FINALLY! A Reason For Cats. Use Them As Weapon

Back in 2014 I wrote this cat blog because my cats were basically being cats and annoying the hell outta me. So I researched cats and how they played a crucial role in history to see if they served any other purpose other than to be annoying and breathing “fish breath” into your face first thing in the morning and this is what I found.

Enjoy…………….

 

cats1

Having three totally useless do nothing cats myself, I’ve often wondered……..WHY!

Other than someone to talk to when my other half isn’t speaking to me. And even then, I might as well talk to a freakin’ wall, because as we all know, cats can’t talk to you either.

So why have a cat? The gazillion dollar question.

Now, FINALLY comes the explanation out of Philadelphia and a story by the AP.

It seems that back in the 16th century, which we all fondly recall, a German prince, (not the recording artist formally known as Prince) was trying to figure out how to crush a peasant rebellion.

Pay attention here for cripes sake! I said “peasant” NOT “pheasant.” Sometimes ya just have to make these things perfectly clear.pheasant1

So, I’m assuming as he sat back in his easy chair with his feet up on an ottoman, which, by the way was who he was also worrying about, those no good niks the “Ottomans” and their damn empire, he suddenly had a brainstorm. This, coming after he sneezed and his cat jumped off of his lap thereby digging its claws into his crotch and causing severe pain.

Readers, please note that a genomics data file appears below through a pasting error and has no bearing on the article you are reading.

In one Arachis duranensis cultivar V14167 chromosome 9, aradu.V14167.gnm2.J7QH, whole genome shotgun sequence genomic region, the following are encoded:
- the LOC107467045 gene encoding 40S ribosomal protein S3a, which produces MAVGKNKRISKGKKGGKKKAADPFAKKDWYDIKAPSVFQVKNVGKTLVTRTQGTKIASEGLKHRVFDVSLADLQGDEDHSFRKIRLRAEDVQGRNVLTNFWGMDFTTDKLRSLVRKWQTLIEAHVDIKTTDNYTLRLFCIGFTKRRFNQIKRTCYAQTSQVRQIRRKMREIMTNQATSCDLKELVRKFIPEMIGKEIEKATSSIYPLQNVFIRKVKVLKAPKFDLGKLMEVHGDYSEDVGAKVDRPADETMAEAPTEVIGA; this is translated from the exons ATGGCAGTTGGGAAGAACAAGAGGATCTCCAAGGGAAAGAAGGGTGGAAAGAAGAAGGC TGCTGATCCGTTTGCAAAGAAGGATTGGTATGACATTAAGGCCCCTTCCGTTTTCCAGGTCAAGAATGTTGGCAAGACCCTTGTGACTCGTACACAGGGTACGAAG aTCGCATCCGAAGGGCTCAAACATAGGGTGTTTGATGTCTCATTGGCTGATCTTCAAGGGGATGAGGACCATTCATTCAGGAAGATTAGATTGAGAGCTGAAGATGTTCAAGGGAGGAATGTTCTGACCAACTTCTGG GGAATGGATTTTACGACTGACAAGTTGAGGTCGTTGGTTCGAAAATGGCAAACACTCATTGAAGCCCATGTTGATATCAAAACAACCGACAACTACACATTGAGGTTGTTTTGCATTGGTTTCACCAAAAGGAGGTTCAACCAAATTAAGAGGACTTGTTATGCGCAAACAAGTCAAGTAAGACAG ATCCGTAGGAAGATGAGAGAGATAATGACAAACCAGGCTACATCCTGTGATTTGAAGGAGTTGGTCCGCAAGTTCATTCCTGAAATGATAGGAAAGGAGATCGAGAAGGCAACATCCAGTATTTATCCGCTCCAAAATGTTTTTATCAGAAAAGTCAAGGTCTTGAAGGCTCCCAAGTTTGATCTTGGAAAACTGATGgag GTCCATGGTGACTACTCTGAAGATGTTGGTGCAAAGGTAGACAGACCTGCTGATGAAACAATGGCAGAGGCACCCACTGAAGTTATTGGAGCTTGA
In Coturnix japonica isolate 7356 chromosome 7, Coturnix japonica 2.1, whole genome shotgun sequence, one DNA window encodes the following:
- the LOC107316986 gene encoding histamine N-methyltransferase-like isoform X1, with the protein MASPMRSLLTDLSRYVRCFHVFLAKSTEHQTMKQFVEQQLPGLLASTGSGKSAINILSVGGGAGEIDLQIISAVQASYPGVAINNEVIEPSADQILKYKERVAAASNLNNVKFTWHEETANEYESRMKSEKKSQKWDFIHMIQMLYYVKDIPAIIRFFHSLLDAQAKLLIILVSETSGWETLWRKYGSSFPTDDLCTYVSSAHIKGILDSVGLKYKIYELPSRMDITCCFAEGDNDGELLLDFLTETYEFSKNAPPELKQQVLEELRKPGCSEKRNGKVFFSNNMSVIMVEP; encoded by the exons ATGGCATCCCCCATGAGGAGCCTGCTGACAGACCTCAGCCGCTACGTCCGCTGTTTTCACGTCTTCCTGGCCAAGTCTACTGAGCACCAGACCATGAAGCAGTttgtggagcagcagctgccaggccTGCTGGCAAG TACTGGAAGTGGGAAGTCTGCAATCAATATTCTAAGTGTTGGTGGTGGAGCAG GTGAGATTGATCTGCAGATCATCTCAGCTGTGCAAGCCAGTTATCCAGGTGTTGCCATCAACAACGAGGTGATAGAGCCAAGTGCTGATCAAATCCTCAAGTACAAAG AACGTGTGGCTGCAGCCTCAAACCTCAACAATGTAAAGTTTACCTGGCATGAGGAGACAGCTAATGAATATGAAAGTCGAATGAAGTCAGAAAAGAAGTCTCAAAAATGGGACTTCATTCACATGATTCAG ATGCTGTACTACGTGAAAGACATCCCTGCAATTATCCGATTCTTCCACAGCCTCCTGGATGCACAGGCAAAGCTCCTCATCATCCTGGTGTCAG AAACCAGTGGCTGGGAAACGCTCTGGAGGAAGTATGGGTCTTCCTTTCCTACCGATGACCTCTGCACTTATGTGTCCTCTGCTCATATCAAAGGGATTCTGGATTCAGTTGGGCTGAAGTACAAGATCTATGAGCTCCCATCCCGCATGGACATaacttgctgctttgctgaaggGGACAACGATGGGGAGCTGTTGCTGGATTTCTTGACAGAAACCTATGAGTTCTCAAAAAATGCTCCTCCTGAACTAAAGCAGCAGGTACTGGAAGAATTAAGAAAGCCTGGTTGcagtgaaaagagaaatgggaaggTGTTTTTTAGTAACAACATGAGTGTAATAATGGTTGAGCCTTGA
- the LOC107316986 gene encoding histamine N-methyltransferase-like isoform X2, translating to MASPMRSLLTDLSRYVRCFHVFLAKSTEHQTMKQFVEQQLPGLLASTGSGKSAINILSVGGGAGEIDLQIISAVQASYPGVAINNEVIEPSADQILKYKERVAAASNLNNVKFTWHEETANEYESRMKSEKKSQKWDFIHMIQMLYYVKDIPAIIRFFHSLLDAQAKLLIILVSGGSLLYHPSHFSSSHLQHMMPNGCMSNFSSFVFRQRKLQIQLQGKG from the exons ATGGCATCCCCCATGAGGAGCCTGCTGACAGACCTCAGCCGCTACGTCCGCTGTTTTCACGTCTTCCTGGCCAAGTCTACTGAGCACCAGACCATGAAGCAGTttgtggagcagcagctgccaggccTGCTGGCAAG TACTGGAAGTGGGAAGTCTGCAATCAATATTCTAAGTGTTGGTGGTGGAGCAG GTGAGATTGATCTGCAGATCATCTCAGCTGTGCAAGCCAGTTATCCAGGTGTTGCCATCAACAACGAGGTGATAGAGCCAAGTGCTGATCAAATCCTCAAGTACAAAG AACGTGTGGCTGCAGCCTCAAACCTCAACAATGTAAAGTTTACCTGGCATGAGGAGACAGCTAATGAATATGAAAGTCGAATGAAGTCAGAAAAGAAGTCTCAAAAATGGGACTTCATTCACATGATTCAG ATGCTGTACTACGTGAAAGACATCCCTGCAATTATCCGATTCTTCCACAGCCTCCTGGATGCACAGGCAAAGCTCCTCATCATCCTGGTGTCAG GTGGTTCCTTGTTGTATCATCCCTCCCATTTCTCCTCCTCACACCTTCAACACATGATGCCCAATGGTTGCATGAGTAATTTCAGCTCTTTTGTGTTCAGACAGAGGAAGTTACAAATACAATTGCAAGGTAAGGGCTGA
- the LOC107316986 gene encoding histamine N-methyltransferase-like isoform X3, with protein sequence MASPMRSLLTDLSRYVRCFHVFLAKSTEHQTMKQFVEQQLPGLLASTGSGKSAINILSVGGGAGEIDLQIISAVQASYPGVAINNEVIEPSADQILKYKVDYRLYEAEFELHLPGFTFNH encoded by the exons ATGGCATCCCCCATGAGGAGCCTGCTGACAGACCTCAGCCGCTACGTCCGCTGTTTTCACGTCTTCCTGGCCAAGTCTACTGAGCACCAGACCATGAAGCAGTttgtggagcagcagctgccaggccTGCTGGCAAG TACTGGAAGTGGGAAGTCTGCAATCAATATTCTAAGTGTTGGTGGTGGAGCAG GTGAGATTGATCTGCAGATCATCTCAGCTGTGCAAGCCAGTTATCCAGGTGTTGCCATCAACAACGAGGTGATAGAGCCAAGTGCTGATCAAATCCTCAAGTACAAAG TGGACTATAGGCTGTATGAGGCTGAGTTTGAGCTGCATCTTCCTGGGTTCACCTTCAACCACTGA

“EUREKA!” I’m assuming he said. AFTER saying $@#!*$#! to the damn cat. “Thouist shall employ the devious nature of thouist kitty and make them there damn Ottomans and peasants pay for their whatever it is I want them to pay for.” Most likely take out food from the castle.

Typical

So, according to this article, “fanciful illustrations”, (kinda frilly I guess) from a circa-1530 manual on artillery and siege warfare seem to show jet packs strapped to the backs of cats and doves, with the German-language text helpfully advising military commanders to use them to set fire to a castle or a city when you can’t get to otherwise.”

Which could have been a useful tactic for those people who were stranded on the George Washington bridge in New York last year. Send out a flaming cat across that bridge and everyone scatters. Might have saved Governor Christie’s butt too.

Um, maybeeeeeee not. ASPCA would sure as hell blame him for arming a cat.

mmmm

So did they really use flaming cats back in the 16th century? And if so, did that tactic actually work? And is THAT where the term “hot pussy” came from? NO WAIT! That was  Donald Trump.

According to University of Pennsylvania researcher Mitch Fraas, and an expert on “hot pussys” I assume, he’s not quite sure. Or, as he may have actually said, “How the f**k would I know. I’m a dog person and besides that do I look like I was around during the 15th century you damn idiots?”

Actually Fraas, (rhymes with bras) says, “I really doesn’t know what to make of it. It, (the drawings of cats on fire) clearly looks like there’s some sort of jet of fire coming out of a device strapped to these animals.” (drawing below)